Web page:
When it first became clear that the US economy had entered a recession due to the coronavirus pandemic, some experts hoped that the recovery would take the form of a “V” – an abrupt decline in economic activity followed by a just-as-swift recovery, resulting in minimal lasting damage. While others were skeptical that such a recovery would take place, economic data from May and June seemed to reflect that this best-case scenario was indeed occurring. However, as we move into the third quarter of 2020, there are signs that the recovery is slowing and perhaps even reversing. Accounts receivable management (ARM) companies must monitor these developments in order to stay ahead of the curve and keep their strategic planning as up-to-date as possible.
As stated previously, the economy appeared to be on a path towards a V-shaped rebound. March and April were disastrous; state lockdowns and uncertainty regarding the spread and effect of the coronavirus froze consumer demand, devasted industries like restaurants and retail, and led to millions of layoffs.
May and June, on the other hand, saw much stronger results than expected. Total nonfarm employment, which many economists predicted to fall by as much as 7.5 million jobs, rose by nearly 2.7 million in May and 4.8 million in June according to the latest release from the Bureau of Labor Statistics. These figures represent the two largest increases in nonfarm employment on record. Consumer spending, meanwhile, rose by 8.2% in May, after falling by 12.6% in April, according to the Bureau of Economic Analysis. Beyond these general indicators of improving economic health, certain segments of the economy that were hit particularly hard by the coronavirus have shown signs of recovery. For example, retail and food service providers, which were forced to severely limit or even fully suspend their operations in the early days of the pandemic, saw their sales rise by 18.5% in May and 7.5% in June month-over-month.
Unfortunately, there are signs that the recovery has stalled in recent week as coronavirus cases soared. For example, weekly first-time unemployment insurance claims – which is used as a barometer for unemployment – rose in mid-July for the first time since late March. This comes even at a time when headline unemployment is higher than it was at the peak of the Great Recession. In addition, the University of Michigan consumer confidence index, which takes the temperature of how consumers feel about their own financial situation and the general economic situation, declined by 7.2% in July. If consumers feel less secure, then they are less likely to go out and spend money, which cools economic output.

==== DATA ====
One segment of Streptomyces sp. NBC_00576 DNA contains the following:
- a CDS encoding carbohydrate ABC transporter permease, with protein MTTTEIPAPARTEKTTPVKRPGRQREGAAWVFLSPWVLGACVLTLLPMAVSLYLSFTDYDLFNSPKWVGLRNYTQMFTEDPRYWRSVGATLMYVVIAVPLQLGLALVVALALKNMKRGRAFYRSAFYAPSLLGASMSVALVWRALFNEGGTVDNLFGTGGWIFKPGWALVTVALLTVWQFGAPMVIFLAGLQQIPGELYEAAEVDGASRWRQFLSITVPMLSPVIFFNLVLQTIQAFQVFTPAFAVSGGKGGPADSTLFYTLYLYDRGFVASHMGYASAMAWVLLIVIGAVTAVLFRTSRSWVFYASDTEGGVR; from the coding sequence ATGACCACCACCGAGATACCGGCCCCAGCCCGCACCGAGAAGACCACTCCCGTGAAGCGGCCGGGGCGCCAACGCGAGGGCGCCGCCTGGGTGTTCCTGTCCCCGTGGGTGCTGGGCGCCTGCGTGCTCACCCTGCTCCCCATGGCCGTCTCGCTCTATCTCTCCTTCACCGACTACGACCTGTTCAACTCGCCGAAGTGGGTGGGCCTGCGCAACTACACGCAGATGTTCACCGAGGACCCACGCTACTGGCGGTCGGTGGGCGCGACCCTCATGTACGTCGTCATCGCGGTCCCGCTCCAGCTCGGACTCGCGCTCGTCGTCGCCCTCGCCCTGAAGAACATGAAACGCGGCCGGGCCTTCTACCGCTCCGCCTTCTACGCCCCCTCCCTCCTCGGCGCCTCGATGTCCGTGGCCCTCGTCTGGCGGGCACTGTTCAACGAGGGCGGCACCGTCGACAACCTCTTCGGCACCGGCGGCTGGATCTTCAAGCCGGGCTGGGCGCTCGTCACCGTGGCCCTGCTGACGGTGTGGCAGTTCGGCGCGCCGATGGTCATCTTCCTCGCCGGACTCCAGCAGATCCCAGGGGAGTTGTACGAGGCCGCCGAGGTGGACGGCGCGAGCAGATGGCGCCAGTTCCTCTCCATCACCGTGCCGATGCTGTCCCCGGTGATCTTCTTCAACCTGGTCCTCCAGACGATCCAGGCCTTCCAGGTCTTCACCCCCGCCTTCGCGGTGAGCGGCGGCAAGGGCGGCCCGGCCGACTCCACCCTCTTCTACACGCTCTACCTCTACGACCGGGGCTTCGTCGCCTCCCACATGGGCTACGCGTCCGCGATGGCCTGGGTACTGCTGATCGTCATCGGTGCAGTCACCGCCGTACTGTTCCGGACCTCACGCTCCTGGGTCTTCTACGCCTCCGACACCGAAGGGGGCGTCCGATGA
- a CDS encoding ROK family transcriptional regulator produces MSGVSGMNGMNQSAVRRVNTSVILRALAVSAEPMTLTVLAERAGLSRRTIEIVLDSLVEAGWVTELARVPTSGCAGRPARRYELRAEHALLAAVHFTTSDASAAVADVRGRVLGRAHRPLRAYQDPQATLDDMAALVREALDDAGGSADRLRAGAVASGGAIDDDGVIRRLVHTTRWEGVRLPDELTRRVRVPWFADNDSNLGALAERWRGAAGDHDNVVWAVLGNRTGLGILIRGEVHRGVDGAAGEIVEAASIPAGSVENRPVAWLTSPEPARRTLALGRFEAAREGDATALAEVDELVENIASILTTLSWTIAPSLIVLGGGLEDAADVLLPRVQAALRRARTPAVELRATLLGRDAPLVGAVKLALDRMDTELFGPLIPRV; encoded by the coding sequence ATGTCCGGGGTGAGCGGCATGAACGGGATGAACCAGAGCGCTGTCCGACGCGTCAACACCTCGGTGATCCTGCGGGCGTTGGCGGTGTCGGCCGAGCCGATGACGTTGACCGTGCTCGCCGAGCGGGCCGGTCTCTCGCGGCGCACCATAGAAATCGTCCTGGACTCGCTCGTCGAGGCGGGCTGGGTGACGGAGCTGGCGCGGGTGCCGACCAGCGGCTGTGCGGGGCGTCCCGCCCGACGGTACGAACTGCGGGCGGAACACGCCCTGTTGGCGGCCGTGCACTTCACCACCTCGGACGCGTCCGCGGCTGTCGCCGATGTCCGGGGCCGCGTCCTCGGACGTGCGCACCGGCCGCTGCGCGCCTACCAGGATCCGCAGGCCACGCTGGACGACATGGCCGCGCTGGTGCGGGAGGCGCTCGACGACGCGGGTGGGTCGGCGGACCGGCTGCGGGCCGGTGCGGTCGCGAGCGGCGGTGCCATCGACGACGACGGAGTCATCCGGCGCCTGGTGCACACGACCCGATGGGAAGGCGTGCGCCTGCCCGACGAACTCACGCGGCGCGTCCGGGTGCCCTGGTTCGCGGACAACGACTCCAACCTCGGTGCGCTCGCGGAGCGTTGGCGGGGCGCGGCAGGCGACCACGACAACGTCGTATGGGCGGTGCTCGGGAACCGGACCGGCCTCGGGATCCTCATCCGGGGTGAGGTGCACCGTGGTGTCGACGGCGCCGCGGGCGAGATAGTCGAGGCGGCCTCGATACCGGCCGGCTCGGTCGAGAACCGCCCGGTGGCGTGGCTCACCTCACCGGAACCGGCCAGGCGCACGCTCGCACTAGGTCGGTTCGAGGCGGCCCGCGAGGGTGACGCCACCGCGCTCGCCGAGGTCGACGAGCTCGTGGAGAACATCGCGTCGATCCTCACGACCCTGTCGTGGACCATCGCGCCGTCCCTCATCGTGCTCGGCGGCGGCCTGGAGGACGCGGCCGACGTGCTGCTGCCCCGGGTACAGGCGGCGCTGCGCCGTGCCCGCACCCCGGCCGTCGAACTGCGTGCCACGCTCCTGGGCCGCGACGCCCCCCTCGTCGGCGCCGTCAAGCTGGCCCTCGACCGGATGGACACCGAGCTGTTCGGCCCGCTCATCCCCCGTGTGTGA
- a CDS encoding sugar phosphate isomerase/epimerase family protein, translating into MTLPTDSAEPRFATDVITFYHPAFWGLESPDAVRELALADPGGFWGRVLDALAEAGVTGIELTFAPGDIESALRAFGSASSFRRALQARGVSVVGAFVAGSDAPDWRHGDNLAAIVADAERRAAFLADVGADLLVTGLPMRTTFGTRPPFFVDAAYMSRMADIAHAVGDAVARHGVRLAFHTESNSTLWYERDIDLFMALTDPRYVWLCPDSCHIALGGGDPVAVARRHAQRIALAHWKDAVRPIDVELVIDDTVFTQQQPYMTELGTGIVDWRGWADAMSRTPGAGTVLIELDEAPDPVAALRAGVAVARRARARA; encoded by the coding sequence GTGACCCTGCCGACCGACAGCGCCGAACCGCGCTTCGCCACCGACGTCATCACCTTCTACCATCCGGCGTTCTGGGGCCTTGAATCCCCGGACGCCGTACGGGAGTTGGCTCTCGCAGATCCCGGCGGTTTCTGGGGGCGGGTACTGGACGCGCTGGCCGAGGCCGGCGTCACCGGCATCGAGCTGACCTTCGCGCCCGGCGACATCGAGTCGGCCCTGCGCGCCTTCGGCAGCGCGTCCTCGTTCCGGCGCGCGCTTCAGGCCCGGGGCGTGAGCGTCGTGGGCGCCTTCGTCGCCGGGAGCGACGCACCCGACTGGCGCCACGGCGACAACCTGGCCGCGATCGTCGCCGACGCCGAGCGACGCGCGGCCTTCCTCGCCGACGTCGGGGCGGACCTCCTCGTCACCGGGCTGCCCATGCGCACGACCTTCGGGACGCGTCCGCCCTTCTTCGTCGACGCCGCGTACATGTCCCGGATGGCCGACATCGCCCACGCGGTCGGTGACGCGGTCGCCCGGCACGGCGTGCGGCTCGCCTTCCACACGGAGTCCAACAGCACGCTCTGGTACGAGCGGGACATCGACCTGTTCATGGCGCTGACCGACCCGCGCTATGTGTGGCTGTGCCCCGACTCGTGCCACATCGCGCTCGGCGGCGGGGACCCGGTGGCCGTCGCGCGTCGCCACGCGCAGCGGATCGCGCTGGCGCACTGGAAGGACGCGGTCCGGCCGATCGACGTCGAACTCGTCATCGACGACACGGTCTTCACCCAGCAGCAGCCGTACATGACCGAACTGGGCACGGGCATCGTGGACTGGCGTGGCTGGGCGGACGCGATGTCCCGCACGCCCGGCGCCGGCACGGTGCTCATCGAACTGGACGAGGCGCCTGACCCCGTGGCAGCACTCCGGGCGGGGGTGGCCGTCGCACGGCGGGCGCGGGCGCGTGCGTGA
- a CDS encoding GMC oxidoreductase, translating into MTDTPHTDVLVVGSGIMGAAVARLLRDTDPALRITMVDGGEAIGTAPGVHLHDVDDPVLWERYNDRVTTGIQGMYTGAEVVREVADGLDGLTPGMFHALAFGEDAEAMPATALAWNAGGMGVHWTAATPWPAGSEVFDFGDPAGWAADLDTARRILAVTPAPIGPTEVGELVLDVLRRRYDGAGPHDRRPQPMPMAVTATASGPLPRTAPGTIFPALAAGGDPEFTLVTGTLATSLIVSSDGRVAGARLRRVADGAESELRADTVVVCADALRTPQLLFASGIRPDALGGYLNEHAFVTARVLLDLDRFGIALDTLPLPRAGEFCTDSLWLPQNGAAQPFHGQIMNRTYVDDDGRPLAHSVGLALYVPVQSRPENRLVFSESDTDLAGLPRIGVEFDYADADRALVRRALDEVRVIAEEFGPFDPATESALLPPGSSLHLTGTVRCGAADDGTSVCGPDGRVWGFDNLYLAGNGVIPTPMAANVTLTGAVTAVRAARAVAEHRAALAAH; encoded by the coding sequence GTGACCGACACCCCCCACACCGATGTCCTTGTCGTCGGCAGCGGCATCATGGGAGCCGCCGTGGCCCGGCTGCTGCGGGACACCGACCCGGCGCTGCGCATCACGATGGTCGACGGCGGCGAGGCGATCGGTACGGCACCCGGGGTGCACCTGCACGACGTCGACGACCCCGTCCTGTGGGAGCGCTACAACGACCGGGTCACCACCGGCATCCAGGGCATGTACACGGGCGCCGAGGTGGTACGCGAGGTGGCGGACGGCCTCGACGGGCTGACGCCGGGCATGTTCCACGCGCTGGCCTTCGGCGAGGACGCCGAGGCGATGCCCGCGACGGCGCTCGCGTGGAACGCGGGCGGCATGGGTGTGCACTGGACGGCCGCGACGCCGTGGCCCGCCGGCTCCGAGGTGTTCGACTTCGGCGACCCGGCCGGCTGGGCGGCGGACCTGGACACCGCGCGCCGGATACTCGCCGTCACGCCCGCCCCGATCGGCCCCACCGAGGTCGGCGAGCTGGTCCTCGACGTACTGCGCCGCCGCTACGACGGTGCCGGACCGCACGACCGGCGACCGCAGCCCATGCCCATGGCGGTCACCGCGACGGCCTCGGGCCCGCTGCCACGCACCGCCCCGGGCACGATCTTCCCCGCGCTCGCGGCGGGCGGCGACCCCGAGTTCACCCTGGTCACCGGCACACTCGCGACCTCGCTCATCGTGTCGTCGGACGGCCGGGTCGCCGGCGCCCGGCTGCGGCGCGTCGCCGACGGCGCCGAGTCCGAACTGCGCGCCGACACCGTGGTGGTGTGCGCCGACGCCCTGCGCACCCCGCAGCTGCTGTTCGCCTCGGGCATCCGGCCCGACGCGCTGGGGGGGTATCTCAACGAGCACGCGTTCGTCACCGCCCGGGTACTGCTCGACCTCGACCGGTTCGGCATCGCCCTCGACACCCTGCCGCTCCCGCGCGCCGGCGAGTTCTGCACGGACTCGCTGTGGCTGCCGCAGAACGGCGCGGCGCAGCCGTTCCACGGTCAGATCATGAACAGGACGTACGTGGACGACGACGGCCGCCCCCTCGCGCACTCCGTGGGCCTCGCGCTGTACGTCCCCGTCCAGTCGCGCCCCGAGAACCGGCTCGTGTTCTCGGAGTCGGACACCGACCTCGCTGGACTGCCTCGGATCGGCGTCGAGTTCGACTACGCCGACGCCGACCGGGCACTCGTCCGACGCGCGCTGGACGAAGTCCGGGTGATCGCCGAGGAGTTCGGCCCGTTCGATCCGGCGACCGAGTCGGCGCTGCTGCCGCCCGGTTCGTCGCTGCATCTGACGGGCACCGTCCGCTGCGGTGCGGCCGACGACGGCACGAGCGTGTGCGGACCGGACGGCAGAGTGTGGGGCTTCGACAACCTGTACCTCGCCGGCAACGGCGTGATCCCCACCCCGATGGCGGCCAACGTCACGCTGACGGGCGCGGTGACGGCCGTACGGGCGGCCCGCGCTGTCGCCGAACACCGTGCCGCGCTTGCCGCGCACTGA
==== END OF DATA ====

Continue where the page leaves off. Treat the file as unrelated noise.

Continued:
One of the biggest points of concern going forward is the lack of further government stimulus in the face of worsening conditions and the expiration of previous programs. At the end of July, the $600-a-week boost to unemployment benefits facilitated by the CARES act expired, meaning that those who have been able to comfortably meet their financial obligations with the boosted benefits may begin to struggle. The federal moratorium on evictions also ran out at the end of July, and, according to a recent Census Bureau survey, 33% of renters have little-to-no confidence that they’ll be able to meet their next payment.
These trends should be somewhat alarming for the ARM industry. Consumers who have lost their financial lifelines are less able to pay even a fraction of what they owe when in collections, and evictees are harder to locate and contact.
With the economic recovery losing momentum and government support running out, the onus is on Congress to pass new stimulus. Experts like Chicago Federal Reserve President Charles Evans assert that “if we go very long without somehow addressing the reduction and evaporation of that support… that would be very costly for the economy.” Though the Trump administration sought to get a second round of stimulus passed in the first week of August, negotiations between top Cabinet officials, Congressional Democrats, and certain Republicans have stalled. ARM firms should keep an eye on the progress of the second stimulus round – if a new bill is not signed by even mid-August, there could be dire implications for the economy.